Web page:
Further reading

1. What is a stress test?

There are many reasons why your doctor would want to order a stress test. The most common reason is probably to assess symptomatic chest pain, with the overall goal to diagnose obstructive coronary artery disease. Coronary arteries are the vessels that supply blood to your heart. While at rest, most people receive an adequate amount blood to the heart, and do not have chest pain. When we have to exert ourselves with moderate to intense activity, our heart muscle receives more blood to support an increased demand to perform a higher workload. Ischemia is a condition whereas there is an inadequate supply of blood to meet the demand of the heart, which can cause chest pain. We can diagnose patients with obstructive heart disease by inducing a stress state in the lab and monitor for ischemia.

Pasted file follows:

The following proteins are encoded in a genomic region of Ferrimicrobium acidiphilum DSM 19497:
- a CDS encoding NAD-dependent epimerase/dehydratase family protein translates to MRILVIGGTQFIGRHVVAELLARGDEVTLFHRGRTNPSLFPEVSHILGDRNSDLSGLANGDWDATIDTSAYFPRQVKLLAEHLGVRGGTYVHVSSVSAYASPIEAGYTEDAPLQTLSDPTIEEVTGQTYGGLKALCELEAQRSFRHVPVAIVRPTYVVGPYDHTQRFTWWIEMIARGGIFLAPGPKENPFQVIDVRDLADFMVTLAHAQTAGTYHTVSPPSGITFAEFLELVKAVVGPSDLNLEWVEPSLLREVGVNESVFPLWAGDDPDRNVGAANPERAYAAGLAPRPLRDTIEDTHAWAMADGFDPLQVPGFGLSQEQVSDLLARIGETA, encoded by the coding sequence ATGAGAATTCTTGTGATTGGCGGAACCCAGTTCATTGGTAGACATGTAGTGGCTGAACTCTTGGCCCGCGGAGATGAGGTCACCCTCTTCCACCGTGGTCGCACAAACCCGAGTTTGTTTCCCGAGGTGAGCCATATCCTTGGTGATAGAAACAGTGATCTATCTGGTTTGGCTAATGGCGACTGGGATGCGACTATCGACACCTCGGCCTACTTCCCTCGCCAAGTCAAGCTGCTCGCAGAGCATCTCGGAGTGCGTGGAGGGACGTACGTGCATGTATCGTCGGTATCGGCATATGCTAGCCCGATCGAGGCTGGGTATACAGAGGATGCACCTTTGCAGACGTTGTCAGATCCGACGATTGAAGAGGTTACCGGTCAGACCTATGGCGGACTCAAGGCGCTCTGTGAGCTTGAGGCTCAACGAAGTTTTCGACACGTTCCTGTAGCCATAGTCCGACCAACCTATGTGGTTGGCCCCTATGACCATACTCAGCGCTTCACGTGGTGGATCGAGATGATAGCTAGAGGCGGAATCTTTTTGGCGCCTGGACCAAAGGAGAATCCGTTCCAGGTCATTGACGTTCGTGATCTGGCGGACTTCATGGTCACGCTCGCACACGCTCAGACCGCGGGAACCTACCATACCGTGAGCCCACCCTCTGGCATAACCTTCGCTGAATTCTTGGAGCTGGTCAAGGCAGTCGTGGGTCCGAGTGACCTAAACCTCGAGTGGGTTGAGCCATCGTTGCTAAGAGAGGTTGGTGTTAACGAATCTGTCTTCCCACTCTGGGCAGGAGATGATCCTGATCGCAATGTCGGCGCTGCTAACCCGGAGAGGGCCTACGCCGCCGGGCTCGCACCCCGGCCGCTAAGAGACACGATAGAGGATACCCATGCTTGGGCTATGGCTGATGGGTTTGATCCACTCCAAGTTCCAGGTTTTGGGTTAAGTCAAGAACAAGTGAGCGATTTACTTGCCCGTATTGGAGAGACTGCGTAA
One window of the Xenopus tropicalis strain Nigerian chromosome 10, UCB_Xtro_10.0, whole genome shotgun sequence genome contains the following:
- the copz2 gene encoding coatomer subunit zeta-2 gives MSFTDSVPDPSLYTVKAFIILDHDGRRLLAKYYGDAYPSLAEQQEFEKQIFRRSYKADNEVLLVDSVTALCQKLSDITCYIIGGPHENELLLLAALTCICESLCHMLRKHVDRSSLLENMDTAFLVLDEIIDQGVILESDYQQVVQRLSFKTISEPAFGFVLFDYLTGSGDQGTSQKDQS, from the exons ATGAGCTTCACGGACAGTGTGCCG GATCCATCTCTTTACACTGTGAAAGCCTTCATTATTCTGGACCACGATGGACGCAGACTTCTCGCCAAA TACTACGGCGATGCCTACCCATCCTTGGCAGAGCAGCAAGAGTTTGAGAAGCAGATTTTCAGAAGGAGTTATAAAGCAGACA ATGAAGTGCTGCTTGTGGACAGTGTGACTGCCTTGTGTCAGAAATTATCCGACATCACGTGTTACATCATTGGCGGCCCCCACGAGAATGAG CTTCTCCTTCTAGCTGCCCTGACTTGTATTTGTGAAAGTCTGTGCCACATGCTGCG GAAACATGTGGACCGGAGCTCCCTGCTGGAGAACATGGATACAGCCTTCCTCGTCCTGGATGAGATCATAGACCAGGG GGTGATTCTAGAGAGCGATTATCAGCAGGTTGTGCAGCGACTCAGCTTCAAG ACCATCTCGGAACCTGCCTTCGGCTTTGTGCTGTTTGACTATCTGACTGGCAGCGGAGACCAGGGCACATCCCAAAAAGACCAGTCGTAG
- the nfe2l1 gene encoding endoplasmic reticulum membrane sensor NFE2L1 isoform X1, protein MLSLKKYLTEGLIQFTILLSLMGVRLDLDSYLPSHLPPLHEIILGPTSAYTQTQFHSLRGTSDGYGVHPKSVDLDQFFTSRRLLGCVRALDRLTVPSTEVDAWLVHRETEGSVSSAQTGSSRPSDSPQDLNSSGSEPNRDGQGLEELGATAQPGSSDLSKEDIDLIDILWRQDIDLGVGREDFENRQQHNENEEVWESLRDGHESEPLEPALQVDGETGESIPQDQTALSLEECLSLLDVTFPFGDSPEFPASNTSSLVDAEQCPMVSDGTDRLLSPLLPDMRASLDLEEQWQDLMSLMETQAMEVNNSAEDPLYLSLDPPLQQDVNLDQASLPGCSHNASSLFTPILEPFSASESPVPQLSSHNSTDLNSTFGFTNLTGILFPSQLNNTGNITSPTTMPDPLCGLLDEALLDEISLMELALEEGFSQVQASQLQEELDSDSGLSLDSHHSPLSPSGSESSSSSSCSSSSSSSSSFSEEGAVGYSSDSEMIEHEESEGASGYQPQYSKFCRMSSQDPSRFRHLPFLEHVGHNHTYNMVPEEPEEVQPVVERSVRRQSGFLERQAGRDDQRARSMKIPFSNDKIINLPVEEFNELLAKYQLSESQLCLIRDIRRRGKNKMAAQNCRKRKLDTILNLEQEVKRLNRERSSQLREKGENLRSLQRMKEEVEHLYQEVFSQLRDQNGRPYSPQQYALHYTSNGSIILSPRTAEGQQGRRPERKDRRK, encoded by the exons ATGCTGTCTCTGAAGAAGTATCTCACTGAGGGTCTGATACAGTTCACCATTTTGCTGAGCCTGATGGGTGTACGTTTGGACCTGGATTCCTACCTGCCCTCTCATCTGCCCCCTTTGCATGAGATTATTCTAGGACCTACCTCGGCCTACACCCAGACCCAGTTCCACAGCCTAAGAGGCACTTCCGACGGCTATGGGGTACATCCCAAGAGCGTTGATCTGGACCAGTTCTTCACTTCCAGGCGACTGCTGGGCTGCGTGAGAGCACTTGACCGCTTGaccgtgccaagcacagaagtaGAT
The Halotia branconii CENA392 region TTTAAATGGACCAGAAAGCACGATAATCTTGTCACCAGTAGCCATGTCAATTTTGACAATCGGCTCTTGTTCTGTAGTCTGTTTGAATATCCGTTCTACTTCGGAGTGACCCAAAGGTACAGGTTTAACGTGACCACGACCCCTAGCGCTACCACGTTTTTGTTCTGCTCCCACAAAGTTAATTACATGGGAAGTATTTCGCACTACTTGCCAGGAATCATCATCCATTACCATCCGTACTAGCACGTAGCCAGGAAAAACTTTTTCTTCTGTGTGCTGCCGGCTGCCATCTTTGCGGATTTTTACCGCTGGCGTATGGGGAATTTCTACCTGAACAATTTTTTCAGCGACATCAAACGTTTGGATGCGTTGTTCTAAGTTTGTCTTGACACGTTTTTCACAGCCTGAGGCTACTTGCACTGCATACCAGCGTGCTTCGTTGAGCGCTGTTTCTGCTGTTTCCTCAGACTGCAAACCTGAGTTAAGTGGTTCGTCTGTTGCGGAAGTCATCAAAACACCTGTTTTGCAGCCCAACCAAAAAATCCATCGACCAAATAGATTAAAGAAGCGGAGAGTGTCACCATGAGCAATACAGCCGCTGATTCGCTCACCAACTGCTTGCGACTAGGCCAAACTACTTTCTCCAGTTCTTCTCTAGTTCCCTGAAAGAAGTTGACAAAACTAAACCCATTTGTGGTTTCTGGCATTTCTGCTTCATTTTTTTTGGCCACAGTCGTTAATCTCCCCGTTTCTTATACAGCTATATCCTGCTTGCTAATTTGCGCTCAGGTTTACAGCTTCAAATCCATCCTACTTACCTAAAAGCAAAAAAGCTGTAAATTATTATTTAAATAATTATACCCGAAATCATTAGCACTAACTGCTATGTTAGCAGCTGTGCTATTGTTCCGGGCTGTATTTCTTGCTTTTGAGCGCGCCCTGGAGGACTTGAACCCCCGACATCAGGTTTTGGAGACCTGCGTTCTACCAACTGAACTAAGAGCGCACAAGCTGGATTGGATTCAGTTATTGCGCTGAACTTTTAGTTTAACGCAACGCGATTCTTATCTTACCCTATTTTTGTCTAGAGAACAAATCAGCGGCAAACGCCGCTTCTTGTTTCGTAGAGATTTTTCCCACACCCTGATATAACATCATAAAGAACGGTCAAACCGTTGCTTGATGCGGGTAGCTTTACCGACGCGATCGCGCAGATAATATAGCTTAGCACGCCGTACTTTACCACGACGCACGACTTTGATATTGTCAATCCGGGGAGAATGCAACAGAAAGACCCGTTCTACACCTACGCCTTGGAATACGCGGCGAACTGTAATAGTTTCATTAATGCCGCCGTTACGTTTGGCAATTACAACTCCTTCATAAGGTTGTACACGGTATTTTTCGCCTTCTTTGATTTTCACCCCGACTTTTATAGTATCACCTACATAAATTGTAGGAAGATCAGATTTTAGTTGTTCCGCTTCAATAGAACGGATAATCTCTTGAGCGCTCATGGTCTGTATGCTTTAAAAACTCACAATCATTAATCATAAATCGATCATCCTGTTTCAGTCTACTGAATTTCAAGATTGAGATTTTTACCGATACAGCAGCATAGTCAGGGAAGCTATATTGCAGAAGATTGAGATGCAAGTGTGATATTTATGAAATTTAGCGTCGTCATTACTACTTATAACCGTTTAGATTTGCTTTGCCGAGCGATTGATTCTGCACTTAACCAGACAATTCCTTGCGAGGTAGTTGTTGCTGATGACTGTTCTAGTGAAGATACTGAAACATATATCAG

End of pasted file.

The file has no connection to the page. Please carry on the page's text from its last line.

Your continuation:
There are several ways to induce a stress state. The most straight forward approach is with jogging on a treadmill. We can also induce a stress state pharmacologically using dobutamine, adenosine and lexiscan.

Ischemia can be evaluated by EKG alone; or an imaging technique such as echocardiogram or a nuclear scan can be performed to help localize the distribution of the ischemic myocardium. The algorithm used to decide how to achieve the stress state and how to assess for ischemia depend on multiple characteristics of the individual patient.